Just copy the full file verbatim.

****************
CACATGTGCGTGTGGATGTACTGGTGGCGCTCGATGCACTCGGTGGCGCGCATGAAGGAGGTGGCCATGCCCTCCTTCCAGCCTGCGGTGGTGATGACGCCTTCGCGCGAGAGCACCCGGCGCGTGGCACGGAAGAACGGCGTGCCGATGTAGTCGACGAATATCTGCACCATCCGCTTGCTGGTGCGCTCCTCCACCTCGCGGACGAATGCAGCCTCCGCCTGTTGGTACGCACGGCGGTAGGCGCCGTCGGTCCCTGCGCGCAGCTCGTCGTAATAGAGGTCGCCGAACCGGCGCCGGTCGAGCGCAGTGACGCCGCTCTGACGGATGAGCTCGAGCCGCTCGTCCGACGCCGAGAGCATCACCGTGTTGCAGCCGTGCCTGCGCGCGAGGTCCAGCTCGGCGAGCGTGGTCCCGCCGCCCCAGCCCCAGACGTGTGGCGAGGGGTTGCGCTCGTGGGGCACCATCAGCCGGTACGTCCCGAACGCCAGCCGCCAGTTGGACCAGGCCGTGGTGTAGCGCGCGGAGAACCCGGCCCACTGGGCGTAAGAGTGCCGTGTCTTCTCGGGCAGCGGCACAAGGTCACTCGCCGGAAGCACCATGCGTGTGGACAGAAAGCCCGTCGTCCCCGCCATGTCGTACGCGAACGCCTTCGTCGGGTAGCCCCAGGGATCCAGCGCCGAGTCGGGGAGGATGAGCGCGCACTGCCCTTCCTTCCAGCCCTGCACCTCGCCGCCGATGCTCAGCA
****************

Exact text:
CACATGTGCGTGTGGATGTACTGGTGGCGCTCGATGCACTCGGTGGCGCGCATGAAGGAGGTGGCCATGCCCTCCTTCCAGCCTGCGGTGGTGATGACGCCTTCGCGCGAGAGCACCCGGCGCGTGGCACGGAAGAACGGCGTGCCGATGTAGTCGACGAATATCTGCACCATCCGCTTGCTGGTGCGCTCCTCCACCTCGCGGACGAATGCAGCCTCCGCCTGTTGGTACGCACGGCGGTAGGCGCCGTCGGTCCCTGCGCGCAGCTCGTCGTAATAGAGGTCGCCGAACCGGCGCCGGTCGAGCGCAGTGACGCCGCTCTGACGGATGAGCTCGAGCCGCTCGTCCGACGCCGAGAGCATCACCGTGTTGCAGCCGTGCCTGCGCGCGAGGTCCAGCTCGGCGAGCGTGGTCCCGCCGCCCCAGCCCCAGACGTGTGGCGAGGGGTTGCGCTCGTGGGGCACCATCAGCCGGTACGTCCCGAACGCCAGCCGCCAGTTGGACCAGGCCGTGGTGTAGCGCGCGGAGAACCCGGCCCACTGGGCGTAAGAGTGCCGTGTCTTCTCGGGCAGCGGCACAAGGTCACTCGCCGGAAGCACCATGCGTGTGGACAGAAAGCCCGTCGTCCCCGCCATGTCGTACGCGAACGCCTTCGTCGGGTAGCCCCAGGGATCCAGCGCCGAGTCGGGGAGGATGAGCGCGCACTGCCCTTCCTTCCAGCCCTGCACCTCGCCGCCGATGCTCAGCA